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Written by Ian Wallwork


Julio Cesar Chavez Jr battles more than just his opponent, Nonito Donaire proves he's at home in his new weight class


He had weight problems and was arrested for drink driving - no, I'm not talking about some off-the-rails rockstar, this is about Julio Cesar Chavez Jr and the build up to his fight with Marco Antonio Rubio. Billed as the Mexican prodigy's toughest fight yet, Rubio was actually a walkover for a Chavez Jr who wasn't completely focused.

As we said earlier in this blog, Rubio had a good 2011 and carried momentum with him to the fight, but it must have settled in a chair at ringside because last night it was not in the ring. Chavez Jr won a unanimous decision with scores of 118-110, 116-112, 115-113. Fair scores aside from the 115-113, which was being kind to Rubio.

A lot of was made of Chavez Jr's weight issues, and it manifested in some sluggishness to his performance. This is to his credit and discredit; he comfortably beat a good fighter when he was at less than his best, but on the other hand he let himself get into that kind of shape in the first place. The weight and the drinking cast shadows on Chavez Jr's character, immediately drawing comparisons to his father, who also struggled with alcohol.

Is it a sign of Chavez Jr lacking the athlete's motivation? Or is he struggling being under so much pressure? Because it is a hell of a lot for a young man to carry. Not only do his forty-six unbeaten fights mean he is expected to do great things, he is also trying to live up to his father's legend, the six time world champion.

Whether he lacks motivation or not, he definitely has ambition. It seems like the pumpkin fights are out and it's real opponents from here on out - next Chavez Jr wants Margarito, Cotto or Martinez. I think he'll get Margarito and beat the hell out of a big name who has long been on the decline.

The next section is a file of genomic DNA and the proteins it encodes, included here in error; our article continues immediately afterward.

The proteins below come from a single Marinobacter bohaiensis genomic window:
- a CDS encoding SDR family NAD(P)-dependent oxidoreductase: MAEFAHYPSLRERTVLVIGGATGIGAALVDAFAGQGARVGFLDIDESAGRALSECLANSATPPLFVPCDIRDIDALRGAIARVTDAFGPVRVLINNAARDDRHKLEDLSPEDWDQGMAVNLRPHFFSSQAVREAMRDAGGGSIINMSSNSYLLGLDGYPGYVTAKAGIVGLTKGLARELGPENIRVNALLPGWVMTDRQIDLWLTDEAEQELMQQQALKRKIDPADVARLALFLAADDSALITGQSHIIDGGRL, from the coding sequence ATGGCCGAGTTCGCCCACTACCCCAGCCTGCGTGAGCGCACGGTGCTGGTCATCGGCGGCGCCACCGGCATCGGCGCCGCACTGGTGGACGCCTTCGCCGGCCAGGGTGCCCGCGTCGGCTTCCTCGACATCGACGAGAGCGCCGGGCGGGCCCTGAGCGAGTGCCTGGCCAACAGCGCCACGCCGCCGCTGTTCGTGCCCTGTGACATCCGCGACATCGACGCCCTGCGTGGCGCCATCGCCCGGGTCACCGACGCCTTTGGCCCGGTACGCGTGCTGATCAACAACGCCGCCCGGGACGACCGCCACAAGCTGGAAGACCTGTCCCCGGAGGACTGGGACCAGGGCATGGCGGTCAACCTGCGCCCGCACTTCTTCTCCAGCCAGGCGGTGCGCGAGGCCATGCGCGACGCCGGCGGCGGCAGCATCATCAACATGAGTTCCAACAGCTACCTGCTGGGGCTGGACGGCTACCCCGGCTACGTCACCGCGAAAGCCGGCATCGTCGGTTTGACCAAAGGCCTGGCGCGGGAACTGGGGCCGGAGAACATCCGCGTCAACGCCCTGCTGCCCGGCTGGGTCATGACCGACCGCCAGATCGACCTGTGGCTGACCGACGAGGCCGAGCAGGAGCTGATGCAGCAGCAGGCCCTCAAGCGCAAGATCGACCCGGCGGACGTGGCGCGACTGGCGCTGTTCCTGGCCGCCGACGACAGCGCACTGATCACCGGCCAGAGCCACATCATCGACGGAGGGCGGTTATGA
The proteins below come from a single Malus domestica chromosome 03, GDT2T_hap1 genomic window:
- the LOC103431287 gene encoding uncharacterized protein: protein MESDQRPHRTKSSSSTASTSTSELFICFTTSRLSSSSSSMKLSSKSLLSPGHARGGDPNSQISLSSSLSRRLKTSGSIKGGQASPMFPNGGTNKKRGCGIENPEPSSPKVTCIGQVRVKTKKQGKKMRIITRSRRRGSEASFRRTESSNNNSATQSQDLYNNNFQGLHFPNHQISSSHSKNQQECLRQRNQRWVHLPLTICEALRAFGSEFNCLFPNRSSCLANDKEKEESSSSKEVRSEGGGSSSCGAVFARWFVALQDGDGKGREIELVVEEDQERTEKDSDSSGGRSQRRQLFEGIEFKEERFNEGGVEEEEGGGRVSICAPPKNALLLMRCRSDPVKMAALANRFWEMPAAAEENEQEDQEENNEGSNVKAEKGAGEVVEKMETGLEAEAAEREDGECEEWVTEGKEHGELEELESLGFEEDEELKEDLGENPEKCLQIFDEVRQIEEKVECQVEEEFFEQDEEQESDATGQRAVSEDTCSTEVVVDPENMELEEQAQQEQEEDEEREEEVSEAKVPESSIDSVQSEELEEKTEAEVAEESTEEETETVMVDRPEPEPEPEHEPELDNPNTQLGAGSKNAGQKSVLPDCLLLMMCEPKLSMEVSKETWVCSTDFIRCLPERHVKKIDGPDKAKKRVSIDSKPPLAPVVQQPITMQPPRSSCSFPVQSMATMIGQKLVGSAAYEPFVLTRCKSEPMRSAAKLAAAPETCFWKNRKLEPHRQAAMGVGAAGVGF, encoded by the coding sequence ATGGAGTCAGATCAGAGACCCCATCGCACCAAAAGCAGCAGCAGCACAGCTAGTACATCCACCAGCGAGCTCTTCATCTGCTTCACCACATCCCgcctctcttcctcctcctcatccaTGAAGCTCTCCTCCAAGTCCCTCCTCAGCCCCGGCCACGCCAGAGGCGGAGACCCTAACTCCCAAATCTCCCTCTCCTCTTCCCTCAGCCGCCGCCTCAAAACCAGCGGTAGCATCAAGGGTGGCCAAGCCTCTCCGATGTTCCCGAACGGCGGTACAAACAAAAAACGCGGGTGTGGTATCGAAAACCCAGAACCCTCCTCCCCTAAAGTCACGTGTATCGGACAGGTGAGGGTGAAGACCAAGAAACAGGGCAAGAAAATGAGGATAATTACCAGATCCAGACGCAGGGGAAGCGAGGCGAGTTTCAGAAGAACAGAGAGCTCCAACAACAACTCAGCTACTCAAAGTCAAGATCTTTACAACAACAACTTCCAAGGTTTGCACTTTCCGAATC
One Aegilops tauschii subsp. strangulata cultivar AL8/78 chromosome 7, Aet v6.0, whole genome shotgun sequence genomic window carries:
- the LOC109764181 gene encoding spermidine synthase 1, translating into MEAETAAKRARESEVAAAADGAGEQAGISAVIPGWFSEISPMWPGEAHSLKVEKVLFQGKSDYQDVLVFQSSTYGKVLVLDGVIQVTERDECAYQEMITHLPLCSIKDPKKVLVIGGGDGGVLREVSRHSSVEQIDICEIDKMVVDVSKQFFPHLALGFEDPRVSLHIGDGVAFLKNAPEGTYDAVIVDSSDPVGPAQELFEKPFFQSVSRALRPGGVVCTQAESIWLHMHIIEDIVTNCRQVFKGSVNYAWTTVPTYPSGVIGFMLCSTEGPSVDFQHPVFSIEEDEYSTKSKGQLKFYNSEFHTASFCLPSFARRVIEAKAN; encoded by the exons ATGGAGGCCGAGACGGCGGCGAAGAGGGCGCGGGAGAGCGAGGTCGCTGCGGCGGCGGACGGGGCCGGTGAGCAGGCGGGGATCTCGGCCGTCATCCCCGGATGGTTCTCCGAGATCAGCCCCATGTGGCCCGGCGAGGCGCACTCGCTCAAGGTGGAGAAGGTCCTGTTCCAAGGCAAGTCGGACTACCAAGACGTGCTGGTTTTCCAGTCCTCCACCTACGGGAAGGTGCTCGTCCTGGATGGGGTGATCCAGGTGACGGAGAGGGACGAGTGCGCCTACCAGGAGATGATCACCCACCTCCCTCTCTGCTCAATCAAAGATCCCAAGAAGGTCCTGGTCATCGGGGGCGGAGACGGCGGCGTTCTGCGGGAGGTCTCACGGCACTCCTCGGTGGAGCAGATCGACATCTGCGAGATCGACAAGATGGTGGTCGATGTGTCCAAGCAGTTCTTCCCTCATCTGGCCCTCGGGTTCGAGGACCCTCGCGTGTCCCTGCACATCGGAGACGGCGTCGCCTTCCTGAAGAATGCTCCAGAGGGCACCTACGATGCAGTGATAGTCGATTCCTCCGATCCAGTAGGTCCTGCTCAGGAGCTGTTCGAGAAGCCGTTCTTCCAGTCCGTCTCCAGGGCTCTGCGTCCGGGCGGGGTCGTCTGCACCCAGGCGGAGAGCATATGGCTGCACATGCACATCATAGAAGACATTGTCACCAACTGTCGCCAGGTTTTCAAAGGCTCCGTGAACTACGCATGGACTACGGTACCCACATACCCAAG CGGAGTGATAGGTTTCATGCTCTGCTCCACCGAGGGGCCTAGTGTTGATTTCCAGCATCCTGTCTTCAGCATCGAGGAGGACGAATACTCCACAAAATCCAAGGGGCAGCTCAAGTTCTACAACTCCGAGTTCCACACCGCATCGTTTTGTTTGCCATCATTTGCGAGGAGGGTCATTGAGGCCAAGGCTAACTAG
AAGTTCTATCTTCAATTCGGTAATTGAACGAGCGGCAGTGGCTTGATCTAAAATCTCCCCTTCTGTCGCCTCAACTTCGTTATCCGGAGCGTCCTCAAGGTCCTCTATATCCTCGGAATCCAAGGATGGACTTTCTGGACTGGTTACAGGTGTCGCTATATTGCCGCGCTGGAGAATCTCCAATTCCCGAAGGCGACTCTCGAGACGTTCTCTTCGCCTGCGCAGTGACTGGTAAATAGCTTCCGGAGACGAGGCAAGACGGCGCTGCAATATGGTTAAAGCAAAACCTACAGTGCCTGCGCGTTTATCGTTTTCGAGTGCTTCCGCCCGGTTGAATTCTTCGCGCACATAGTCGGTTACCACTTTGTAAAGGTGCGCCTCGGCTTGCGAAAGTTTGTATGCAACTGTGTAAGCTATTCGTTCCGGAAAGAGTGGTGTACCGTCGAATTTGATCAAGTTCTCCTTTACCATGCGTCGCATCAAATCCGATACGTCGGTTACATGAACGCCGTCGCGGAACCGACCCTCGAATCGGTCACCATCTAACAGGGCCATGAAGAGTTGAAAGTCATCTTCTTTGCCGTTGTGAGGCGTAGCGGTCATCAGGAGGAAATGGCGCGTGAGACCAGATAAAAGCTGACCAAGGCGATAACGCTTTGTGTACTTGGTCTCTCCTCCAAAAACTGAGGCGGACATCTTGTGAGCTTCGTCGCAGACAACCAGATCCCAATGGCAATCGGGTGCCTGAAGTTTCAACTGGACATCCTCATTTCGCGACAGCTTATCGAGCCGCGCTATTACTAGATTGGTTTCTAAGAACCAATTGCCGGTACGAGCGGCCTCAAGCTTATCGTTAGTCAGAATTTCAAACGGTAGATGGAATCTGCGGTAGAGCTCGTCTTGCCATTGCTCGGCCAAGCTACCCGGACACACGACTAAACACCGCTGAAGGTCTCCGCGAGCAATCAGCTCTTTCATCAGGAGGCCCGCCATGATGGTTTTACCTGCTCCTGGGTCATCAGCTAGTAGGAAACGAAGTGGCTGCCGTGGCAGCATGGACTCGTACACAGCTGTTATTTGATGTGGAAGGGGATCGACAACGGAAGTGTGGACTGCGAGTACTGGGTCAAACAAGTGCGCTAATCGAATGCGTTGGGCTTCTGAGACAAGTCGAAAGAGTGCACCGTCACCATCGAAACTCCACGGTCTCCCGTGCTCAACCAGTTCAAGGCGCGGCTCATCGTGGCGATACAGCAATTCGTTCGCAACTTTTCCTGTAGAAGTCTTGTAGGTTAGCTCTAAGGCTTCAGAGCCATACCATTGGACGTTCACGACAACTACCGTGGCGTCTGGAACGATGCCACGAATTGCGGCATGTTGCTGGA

Were we spoilt last night or what? Not only did we have some British action with Quigg - Arthur and a rematch between Cunnignham and Hernandez, but we also got a dose of the Filipino Flash to round off the night. Last night Ninito Donaire did what he's accustomed to and easily beat Wilfredo Vazquez Jr.

Last time out Donaire got a lot of criticism for putting on a snoozer with Omar Narvaez, meaning he had two aims yesterday: 1) Put some excitement back into his game and 2) Prove his speed and power would move up to super bantamweight with him. Did it happen? Well sorta.

He won by split decision, a sign that one of the judges was a little too lenient on Vazquez. Despite injuring his left hand early in the fight, Donaire controlled a match where his 'W' was never really at risk, and as expected, he showed he can mix it at super bantamweight. But what about the excitement he promised us?

The truth is, he couldn't bring it. Vazquez frustrated him through most of the fight, recovered from a couple of wobbly moments and generally proved hard to take down. It wasn't until the ninth that Donaire was able to put him on the floor, but this is a weak criticism really. Donaire might have taken nine rounds to do it but he still put Vazquez down; he just wasn't able to finish the job. He's settled into super bantamweight nicely and I'd expect Donaire - Rigondeaux to be made this year.